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State removes Confederate flag

Published 10/07/2015

South Carolina governor Nikki Haley during a ceremony where she signed into law a bill enabling the removal of the Confederate flag (AP)
South Carolina governor Nikki Haley during a ceremony where she signed into law a bill enabling the removal of the Confederate flag (AP)

The Confederate flag has been removed from a flagpole in the grounds of the South Carolina Statehouse, where it had a presence for 54 years.

The rebel banner was taken down by a Highway Patrol honour guard in a ceremony attended by thousands who cheered at the removal.

A van took the flag to a nearby museum, where it will be housed.

The move comes after the June 17 massacre of nine black parishioners at a Charleston church. A white man is charged, and authorities say the killings were racially motivated.

The shootings reignited calls to remove Confederate symbols across the US.

The flag was raised over the Capitol dome in 1961 to protest against integration. It was moved in 2000 to a flagpole in front of the Statehouse. The flagpole, too, will be torn down, but no timetable is set.

Governor Nikki Haley said earlier she was proud of how her state had responded to the shootings.

She said South Carolinians honour tradition and history but the Confederate flag belonged in a museum where people could honour it appropriately.

Ms Haley said: "No one should ever drive by the Statehouse and feel pain. No one should ever drive by the Statehouse and feel like they don't belong."

The flag will eventually be housed in a multimillion-dollar shrine policy-makers promised to build as part of a compromise to get the bill ordering the flag's removal through the state legislature.

The flag came down 23 days after the massacre of state senator Clementa Pinckney and eight others inside Charleston's Emanuel African Methodist Episcopal Church.

By posing with the Confederate flag before the shootings, suspect Dylann Storm Roof, who has not yet entered a plea to nine counts of murder, convinced some that the flag's reputation for white supremacy and racial oppression had trumped its symbolism of southern heritage and ancestral pride.

"People say he was wrapped in hate, that he was a hateful person," said Democratic representative Justin Bamberg. "Well, his hate was wrapped in the cloak of that Confederate flag. That is why that flag is coming down."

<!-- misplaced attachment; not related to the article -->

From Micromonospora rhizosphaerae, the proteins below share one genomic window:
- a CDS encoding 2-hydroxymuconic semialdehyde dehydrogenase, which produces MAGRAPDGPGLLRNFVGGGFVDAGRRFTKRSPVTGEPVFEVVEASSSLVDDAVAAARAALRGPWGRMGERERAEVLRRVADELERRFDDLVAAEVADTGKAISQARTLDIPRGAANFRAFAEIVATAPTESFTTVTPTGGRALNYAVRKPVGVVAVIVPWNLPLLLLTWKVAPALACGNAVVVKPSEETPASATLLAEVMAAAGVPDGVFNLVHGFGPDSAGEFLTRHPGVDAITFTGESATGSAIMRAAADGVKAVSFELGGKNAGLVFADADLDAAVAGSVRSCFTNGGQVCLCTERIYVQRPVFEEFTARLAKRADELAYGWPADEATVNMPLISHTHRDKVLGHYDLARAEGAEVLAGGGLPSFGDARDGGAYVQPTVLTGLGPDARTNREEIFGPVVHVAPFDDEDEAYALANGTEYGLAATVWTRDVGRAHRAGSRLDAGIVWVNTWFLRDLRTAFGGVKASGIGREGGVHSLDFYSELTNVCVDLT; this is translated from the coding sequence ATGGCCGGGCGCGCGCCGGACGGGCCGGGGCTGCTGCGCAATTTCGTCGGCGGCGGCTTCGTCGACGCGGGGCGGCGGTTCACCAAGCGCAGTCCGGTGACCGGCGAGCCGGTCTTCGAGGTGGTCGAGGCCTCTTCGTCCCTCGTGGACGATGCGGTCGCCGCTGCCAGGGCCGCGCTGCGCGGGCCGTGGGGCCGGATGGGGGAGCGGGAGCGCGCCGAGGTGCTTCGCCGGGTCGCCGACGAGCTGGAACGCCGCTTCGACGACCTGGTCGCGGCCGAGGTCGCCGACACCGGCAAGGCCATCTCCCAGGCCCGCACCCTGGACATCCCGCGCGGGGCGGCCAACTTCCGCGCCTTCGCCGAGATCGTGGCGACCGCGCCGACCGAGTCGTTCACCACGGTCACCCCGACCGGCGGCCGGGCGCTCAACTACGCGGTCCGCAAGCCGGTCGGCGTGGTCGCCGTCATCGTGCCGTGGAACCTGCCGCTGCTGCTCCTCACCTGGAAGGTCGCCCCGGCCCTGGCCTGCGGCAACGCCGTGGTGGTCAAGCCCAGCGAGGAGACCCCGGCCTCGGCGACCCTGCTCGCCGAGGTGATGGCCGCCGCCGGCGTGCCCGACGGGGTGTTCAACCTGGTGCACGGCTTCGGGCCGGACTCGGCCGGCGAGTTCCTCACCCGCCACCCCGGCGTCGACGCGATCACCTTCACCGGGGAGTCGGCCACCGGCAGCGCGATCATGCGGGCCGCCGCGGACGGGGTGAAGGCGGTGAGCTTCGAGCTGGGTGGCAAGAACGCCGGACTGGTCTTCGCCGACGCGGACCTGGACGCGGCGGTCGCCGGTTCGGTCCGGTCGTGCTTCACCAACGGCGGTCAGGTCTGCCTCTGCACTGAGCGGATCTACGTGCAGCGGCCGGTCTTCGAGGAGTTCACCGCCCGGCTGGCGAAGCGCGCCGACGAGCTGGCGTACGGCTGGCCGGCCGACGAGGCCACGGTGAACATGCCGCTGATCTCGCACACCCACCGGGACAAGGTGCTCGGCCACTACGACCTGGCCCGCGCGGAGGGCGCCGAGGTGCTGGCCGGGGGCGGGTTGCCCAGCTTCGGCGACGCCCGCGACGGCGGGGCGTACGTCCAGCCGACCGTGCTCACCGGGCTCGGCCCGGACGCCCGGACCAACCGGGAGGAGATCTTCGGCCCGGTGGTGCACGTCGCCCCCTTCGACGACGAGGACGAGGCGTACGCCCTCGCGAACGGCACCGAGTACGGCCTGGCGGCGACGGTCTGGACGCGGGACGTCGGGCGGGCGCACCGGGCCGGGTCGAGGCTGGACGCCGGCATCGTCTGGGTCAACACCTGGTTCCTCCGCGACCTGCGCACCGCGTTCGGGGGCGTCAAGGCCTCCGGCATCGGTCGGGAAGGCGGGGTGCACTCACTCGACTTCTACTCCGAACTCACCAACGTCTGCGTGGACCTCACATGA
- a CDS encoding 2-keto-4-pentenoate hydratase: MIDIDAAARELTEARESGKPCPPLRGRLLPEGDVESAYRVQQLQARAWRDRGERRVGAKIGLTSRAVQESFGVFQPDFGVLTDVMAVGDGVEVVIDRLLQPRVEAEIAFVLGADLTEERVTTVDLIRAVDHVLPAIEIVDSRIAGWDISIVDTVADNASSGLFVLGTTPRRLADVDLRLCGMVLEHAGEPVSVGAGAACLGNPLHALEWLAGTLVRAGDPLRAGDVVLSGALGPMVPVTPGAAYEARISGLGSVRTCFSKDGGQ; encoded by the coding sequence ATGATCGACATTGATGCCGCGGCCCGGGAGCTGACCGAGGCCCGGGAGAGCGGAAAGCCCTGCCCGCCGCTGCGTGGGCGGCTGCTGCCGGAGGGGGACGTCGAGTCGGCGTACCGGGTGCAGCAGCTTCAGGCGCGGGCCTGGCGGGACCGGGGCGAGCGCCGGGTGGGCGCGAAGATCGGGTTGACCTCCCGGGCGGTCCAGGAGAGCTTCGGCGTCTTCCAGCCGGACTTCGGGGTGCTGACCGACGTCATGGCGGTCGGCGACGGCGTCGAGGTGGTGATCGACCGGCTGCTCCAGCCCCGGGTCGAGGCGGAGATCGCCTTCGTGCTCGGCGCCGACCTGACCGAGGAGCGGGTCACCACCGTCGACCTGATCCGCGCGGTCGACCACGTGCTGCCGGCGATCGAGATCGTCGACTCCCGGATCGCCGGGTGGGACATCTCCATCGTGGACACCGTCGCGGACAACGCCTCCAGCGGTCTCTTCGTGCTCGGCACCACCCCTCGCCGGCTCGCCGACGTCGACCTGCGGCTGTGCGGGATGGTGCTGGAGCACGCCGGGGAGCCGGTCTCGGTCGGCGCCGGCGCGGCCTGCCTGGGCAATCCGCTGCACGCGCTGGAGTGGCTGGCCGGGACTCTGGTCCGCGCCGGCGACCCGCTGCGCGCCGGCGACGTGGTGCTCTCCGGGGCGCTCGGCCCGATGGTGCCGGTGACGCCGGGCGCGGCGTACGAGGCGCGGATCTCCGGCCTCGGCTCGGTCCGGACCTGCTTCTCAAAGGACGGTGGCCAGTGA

South Carolina's leaders first flew the rebel battle flag over the Statehouse dome in 1961 to mark the 100th anniversary of the Civil War, when the pro-slavery South seceded and fought the northern Union. It remained there to represent official opposition to the civil rights movement.

Decades later, mass protests against the flag by those who said it was a symbol of racism and white supremacy led to a compromise in 2000 with policy-makers who insisted that it symbolised southern heritage and states' rights.

The two sides came to an agreement to move the flag from the dome to a 30ft pole next to a Confederate monument in front of the Statehouse.

States across the USare moving on without their Confederate symbols. The rebel flag is gone from the Alabama Capitol, and the US House of Representatives voted that it can no longer fly at historic federal cemeteries in the Deep South.

A city council committee in Memphis wants to move a statue and the remains of Civil War hero and slave trader Nathan Bedford Forrest out of a prominent park, and officials in Alaska want a new moniker for a US Census district named for a Confederate general.

President Barack Obama said taking down the flag was "a sign of goodwill and healing and a meaningful step toward a better future".

Mr Obama last month delivered a eulogy at the funeral of Mr Pinckney.

The families of the nine victims killed in the church shooting had a front-row view for the removal of the flag.

The families stood on the Statehouse steps below Ms Haley and three former governors.

Denise Quarles's mother was among those killed. She said her mother, Myra Thompson, received her licence to preach hours before the shooting at Emanuel African Methodist Episcopal Church.

Ms Quarles said she knows her mother and the other eight victims smiled from heaven as the flag was taken down for good.

She added: "The tragedy was a tragedy. But now on the other side of that tragedy, we see a lot of positives coming out. Maybe people will change their hearts."

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